As mentioned earlier, the porosity of concrete requires regular and thorough sealing, much more than for granite or marble. This is not a big deal in terms of maintenance as a yearly sealing will not take that much time, effort, or expense. However, you do have to be careful about wearing away the sealer earlier than expected. Avoid using abrasive cleaners or cleaning tools to keep the seal intact.
What might be a problem for many homeowners is the monthly coat of wax you need to apply to keep concrete countertops looking smooth and pristine. You can choose not to do this, of course, but it will not be long before you will notice the difference. This is not a problem with granite, marble, or engineered quartz countertops.
Concrete countertops are very tough, but they do tend to develop hairline cracks along weak points such as cutouts over time. This is something that regularly happens with concrete as it settles, especially for countertops poured onsite, but they are easy to repair. That said, it is one more issue with concrete countertops with which most people would rather not have to deal.
You can keep hairline cracks to a minimum by employing expert installers. They use different types of support to stabilize concrete countertops such as fiber support, wire mesh or rebar. This will not eliminate the risk of developing hairline cracks, however. If this is a problem for you, then concrete countertops is a bad choice for your kitchen.
Concrete countertops are popular because they are unique, beautiful, and durable. However, the problems associated with them make them less than desirable for use in the kitchen. You might want to choose them for other types of countertops that will render these issues moot, but for the kitchen, you will are much better with granite, quartz, or marble countertops supplied and installed by a countertop specialist.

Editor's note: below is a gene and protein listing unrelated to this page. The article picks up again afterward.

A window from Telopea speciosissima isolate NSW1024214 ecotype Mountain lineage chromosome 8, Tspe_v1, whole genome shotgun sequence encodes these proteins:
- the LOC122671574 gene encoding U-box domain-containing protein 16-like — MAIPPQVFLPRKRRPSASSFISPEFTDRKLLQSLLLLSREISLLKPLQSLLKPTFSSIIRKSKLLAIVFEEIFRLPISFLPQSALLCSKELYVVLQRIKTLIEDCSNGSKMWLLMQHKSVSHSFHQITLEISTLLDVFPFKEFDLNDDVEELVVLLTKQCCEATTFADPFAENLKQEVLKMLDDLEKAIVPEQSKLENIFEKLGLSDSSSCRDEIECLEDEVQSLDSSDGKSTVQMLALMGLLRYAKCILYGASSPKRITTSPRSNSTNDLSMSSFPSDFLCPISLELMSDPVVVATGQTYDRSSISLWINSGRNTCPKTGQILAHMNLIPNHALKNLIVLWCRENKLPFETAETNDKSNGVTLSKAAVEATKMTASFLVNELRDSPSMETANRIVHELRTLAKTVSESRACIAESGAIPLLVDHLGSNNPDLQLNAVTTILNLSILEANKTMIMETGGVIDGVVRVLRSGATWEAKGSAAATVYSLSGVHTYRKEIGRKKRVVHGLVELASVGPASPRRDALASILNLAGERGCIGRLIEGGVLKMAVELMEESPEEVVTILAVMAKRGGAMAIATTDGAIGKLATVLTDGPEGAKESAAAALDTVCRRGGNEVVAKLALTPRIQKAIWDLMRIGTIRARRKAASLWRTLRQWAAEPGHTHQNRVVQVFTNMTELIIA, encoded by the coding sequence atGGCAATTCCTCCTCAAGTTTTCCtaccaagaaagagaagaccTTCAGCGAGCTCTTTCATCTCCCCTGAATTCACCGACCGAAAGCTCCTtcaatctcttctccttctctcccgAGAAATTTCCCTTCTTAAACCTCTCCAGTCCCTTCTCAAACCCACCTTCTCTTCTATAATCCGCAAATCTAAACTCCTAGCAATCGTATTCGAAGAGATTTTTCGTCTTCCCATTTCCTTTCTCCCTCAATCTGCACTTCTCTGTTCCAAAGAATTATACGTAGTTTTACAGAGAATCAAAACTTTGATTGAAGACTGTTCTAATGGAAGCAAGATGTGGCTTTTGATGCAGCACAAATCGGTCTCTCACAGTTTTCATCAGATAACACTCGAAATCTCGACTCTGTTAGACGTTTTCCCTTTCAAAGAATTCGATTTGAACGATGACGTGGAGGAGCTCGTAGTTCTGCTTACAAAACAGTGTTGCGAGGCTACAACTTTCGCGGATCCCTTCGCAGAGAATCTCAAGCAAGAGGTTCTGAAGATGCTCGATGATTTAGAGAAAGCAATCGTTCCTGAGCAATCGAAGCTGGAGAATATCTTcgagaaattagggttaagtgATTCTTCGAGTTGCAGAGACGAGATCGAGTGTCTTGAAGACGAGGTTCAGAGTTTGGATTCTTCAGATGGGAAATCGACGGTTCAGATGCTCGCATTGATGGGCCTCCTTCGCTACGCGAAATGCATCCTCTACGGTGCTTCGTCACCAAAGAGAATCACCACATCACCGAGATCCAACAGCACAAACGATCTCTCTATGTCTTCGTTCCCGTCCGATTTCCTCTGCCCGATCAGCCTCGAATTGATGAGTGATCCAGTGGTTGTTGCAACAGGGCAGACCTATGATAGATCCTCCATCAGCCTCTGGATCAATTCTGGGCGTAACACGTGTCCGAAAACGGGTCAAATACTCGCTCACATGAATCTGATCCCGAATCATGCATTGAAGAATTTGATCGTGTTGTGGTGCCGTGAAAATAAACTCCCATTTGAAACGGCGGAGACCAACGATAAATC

Keystone Granite & Tile is your best bet in the areas of Columbus, Ohio, Delaware cities, Lancaster and Philadelphia, Pennsylvania. We provide free professional design consultation and quotes so you know exactly where you are before committing. We also have a quick turnaround, so you will get your products on time and on budget.
We have showrooms in Lancaster and Horsham, Pennsylvania as well as New Castle, Delaware and Columbus, Ohio, so you can see the products before you buy. We will walk you through the kitchen remodel design and help you choose the lights as well as other components.
For countertops, we carry a wide array of granite slabs and best-brand engineered stones such as Cambria, Caesarstone, Silestone, and MSI, all with manufacturer warranties. We also carry only the best brands in sinks, faucets, tiles, hardwood flooring, carpets, and cabinets.
We are experts in all aspects of kitchen remodeling, so you can be confident that you will get the very best in product and service quality. Give us a call or send us an inquiry through our website to set the ball rolling!